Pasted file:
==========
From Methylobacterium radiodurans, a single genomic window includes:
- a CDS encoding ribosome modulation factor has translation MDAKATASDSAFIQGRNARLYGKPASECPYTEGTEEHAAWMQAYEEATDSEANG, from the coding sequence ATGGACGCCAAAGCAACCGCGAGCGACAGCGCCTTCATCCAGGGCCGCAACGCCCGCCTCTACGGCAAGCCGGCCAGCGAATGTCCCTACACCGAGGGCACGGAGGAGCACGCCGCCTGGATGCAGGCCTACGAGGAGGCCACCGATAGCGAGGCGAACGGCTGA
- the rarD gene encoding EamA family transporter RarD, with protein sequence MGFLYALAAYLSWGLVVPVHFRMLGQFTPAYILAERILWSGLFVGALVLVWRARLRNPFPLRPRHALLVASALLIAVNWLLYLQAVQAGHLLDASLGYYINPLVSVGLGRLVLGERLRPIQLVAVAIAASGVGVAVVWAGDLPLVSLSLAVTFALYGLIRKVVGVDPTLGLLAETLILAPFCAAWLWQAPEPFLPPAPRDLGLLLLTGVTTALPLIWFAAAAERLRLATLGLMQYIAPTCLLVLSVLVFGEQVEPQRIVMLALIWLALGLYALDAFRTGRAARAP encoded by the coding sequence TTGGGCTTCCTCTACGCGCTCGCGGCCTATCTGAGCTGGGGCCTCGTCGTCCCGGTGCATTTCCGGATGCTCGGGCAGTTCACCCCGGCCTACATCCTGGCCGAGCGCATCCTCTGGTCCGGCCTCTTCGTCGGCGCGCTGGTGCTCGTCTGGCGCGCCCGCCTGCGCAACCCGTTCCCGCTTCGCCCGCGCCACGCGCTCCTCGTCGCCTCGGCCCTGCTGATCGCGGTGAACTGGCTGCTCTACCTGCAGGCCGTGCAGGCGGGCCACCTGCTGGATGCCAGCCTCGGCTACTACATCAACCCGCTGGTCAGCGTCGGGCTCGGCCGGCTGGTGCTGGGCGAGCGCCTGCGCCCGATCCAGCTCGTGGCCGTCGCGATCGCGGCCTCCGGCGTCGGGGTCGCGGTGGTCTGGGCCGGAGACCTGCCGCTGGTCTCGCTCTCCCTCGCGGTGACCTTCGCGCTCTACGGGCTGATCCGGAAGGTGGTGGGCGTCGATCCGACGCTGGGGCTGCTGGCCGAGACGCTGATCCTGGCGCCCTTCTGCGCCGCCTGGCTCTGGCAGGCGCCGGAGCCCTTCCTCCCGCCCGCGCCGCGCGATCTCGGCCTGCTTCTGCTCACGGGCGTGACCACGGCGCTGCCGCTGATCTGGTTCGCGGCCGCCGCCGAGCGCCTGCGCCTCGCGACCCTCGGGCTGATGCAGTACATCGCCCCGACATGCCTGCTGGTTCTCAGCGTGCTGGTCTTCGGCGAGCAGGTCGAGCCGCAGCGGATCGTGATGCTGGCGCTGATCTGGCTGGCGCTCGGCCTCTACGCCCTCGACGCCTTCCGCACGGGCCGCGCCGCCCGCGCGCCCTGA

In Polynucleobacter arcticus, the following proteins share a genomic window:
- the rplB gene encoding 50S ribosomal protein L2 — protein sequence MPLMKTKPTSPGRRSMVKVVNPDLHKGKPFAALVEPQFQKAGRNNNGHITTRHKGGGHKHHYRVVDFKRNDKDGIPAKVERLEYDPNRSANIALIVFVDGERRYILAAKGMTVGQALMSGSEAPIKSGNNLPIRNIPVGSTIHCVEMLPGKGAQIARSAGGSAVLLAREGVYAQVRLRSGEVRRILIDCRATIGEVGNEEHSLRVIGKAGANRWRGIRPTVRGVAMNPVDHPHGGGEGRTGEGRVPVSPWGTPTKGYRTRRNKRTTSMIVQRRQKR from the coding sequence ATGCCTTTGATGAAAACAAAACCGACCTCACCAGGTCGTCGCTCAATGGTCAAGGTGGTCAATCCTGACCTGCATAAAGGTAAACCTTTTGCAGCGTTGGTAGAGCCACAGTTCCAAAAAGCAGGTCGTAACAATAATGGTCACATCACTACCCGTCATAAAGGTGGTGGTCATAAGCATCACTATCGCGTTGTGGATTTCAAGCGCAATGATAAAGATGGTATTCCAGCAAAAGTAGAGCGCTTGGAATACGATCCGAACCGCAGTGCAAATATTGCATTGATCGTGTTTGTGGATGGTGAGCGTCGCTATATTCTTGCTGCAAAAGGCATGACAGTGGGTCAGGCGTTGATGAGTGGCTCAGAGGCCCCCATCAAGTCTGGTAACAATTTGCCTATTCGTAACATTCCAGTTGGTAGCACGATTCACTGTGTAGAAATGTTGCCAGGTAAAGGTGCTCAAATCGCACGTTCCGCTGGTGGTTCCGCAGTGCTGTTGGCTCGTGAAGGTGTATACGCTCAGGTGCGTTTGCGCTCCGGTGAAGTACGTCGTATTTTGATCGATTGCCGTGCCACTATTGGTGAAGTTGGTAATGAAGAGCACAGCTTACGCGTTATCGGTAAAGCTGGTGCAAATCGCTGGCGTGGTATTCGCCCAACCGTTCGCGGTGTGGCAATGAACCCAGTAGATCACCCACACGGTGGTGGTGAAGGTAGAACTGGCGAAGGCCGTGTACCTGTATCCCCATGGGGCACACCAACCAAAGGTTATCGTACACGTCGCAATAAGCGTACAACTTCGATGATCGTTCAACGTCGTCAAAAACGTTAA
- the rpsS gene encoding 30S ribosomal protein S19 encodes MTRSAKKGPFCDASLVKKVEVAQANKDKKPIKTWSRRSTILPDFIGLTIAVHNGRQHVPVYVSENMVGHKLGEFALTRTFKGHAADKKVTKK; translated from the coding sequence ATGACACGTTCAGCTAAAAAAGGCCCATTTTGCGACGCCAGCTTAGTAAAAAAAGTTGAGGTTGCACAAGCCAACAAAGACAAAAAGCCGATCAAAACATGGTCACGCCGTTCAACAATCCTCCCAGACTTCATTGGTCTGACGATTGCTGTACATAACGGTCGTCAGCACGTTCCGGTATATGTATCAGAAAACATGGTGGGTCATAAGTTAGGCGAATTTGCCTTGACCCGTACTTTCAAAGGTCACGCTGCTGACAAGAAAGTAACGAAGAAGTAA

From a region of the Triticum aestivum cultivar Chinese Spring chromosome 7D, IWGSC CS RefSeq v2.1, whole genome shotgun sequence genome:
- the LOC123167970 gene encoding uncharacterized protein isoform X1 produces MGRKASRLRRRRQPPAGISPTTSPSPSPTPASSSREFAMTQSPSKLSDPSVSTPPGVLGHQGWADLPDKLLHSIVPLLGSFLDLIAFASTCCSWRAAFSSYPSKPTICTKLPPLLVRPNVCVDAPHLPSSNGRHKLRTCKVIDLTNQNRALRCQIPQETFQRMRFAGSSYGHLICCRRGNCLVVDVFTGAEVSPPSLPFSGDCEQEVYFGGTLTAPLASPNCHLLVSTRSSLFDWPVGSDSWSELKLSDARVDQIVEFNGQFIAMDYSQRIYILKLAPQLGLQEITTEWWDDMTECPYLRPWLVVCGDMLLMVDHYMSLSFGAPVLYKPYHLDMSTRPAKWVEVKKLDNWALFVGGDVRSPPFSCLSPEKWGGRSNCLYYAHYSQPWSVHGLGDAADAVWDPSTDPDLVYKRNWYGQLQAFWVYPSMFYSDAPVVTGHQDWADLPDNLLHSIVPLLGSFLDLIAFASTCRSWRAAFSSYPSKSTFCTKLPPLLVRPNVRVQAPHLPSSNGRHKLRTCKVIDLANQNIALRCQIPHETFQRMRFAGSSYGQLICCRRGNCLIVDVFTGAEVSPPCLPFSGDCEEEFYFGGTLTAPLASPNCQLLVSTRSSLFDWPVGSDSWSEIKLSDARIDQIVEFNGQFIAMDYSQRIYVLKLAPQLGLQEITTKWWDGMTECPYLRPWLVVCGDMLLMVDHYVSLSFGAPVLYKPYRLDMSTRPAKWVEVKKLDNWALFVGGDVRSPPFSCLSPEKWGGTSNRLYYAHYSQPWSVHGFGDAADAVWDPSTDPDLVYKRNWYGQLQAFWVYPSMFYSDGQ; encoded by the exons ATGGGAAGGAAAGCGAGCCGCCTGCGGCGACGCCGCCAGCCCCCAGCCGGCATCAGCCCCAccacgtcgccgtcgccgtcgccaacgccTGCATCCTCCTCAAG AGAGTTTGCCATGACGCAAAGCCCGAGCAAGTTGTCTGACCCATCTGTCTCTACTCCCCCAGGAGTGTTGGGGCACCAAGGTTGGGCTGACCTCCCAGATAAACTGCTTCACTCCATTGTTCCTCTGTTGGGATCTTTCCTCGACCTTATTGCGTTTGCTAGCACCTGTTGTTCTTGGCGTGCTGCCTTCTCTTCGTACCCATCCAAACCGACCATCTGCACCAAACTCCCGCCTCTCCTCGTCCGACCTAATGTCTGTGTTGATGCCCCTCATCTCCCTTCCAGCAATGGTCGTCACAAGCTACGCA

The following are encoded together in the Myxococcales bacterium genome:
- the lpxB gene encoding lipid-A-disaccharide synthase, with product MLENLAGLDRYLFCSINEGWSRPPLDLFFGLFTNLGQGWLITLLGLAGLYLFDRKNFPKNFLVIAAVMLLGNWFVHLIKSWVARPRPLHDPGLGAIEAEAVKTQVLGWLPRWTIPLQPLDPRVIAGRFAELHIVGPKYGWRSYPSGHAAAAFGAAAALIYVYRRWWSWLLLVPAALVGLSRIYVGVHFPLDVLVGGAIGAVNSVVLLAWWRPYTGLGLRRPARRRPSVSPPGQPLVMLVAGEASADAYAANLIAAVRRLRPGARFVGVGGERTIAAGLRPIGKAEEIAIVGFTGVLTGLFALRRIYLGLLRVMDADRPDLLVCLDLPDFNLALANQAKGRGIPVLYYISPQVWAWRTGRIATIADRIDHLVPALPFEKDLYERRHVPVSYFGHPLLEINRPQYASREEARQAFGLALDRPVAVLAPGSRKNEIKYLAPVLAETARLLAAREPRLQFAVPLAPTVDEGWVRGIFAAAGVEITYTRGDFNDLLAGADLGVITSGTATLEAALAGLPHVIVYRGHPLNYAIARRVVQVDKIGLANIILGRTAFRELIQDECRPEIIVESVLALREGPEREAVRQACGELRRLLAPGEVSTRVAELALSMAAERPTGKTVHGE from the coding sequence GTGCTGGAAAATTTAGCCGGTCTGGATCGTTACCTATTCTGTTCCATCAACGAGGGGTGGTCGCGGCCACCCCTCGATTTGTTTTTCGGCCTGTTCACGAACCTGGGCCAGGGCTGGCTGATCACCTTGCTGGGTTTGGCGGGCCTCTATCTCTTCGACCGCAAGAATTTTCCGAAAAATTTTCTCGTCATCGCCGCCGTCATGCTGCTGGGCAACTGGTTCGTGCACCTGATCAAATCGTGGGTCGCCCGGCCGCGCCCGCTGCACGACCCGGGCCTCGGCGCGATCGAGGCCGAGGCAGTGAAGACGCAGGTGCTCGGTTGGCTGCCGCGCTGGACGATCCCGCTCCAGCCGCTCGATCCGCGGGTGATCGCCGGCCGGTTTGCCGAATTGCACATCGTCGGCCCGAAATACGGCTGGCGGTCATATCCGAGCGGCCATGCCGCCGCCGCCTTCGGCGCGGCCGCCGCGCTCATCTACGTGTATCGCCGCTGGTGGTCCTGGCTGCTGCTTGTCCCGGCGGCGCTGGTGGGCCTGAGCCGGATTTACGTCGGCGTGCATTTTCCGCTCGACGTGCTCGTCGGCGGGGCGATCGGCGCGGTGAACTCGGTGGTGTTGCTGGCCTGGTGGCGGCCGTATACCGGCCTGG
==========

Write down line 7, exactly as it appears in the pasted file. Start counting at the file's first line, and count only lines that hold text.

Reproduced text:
From a region of the Triticum aestivum cultivar Chinese Spring chromosome 7D, IWGSC CS RefSeq v2.1, whole genome shotgun sequence genome: